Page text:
Verse in Medieval France from the "Rose" to the "Rhétoriqueurs"
Published by: Cornell University Press
264 pages, 155.00 x 235.00 x 22.00 mm, 3 halftones, 1 chart/graph
- ISBN: 9780801449734
- Published: May 2011
In the later Middle Ages, many writers claimed that prose is superior to verse as a vehicle of knowledge because it presents the truth in an unvarnished form, without the distortions of meter and rhyme. Beginning in the thirteenth century, works of verse narrative from the early Middle Ages were recast in prose, as if prose had become the literary norm. Instead of dying out, however, verse took on new vitality. In France verse texts were produced, in both French and Occitan, with the explicit intention of transmitting encyclopedic, political, philosophical, moral, historical, and other forms of knowledge.
In Knowing Poetry, Adrian Armstrong and Sarah Kay explore why and how verse continued to be used to transmit and shape knowledge in France. They cover the period between Jean de Meun’s Roman de la rose (c. 1270) and the major work of Jean Bouchet, the last of the grands rhétoriqueurs (c. 1530). The authors find that the advent of prose led to a new relationship between poetry and knowledge in which poetry serves as a medium for serious reflection and self-reflection on subjectivity, embodiment, and time. They propose that three major works—the Roman de la rose, the Ovide moralisé, and Boethius’ Consolation of Philosophy—form a single influential matrix linking poetry and intellectual inquiry, metaphysical insights, and eroticized knowledge. The trio of thought-world-contingency, poetically represented by Philosophy, Nature, and Fortune, grounds poetic exploration of reality, poetry, and community.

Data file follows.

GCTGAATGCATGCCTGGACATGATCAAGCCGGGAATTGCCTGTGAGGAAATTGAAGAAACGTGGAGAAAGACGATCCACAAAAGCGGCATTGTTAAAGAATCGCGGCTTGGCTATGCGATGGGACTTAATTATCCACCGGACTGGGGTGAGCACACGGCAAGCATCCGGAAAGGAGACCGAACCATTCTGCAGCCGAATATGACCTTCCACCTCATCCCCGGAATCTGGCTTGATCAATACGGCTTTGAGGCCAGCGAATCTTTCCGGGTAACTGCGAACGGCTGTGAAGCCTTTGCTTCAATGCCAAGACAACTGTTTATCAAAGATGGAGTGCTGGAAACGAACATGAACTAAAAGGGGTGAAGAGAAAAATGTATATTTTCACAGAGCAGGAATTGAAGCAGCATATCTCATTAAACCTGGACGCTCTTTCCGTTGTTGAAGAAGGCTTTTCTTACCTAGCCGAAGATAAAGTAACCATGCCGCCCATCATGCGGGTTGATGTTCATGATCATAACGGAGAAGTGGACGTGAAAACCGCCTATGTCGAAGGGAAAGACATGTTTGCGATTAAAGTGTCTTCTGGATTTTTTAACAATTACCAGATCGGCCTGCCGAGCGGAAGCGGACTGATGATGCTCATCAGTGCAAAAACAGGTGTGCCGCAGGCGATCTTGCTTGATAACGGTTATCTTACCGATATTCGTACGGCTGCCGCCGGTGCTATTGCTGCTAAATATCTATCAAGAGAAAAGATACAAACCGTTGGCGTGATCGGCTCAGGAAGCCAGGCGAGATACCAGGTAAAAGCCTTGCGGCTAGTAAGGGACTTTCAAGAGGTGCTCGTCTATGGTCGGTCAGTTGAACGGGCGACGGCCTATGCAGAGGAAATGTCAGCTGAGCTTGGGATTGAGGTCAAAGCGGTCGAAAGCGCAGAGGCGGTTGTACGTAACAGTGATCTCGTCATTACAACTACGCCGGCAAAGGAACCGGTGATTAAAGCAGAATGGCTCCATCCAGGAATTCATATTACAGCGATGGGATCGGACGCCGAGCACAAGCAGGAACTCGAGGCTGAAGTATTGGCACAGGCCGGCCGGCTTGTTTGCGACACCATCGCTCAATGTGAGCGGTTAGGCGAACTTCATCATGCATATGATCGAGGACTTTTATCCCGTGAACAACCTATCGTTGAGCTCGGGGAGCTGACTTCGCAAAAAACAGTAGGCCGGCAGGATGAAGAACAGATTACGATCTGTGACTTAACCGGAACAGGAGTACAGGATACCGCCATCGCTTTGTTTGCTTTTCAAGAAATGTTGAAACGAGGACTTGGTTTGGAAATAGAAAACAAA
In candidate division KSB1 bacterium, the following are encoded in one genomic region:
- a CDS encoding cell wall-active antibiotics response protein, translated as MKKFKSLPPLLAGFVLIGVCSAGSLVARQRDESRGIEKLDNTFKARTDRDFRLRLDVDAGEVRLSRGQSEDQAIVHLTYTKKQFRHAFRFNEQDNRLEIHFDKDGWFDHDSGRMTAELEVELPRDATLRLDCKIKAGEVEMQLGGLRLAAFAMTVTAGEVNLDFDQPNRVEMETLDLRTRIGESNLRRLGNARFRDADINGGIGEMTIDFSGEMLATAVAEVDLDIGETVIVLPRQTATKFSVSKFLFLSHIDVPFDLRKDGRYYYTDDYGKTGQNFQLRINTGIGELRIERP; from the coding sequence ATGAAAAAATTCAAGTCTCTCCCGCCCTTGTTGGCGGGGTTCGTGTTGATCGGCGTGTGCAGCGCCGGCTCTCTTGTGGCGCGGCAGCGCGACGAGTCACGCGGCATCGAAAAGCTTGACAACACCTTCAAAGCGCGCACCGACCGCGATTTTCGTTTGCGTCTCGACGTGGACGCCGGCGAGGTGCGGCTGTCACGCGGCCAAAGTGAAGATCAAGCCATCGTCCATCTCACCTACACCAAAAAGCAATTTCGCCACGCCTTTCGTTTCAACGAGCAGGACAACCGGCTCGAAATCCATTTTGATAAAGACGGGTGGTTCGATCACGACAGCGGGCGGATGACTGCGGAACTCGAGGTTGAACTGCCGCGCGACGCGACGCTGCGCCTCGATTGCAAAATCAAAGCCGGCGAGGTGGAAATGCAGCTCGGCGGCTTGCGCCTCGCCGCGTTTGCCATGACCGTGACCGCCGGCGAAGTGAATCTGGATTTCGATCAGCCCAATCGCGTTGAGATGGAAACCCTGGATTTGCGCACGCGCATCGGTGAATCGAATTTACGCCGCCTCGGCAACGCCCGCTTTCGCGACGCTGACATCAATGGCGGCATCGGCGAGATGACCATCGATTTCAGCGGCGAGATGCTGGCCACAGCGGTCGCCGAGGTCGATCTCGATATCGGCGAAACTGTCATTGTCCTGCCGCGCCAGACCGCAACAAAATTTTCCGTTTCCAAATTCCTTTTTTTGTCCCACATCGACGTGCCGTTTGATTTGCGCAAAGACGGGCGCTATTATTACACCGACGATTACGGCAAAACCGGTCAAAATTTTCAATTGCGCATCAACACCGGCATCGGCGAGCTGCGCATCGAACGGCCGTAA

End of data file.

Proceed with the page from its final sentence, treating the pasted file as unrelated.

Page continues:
IntroductionPart I. Situating Knowledge
1. Persistent Presence: Verse after Prose
2. Poetry and History
3. Poetry and ThoughtPart II. Transmitting and Shaping Knowledge
4. Knowing the World in Verse Encyclopedias and Encyclopedic Verse
5. Knowledge and the Practice of Poetry
6. Textual Communities: Poetry and the Social Construction of KnowledgeConclusionBibliography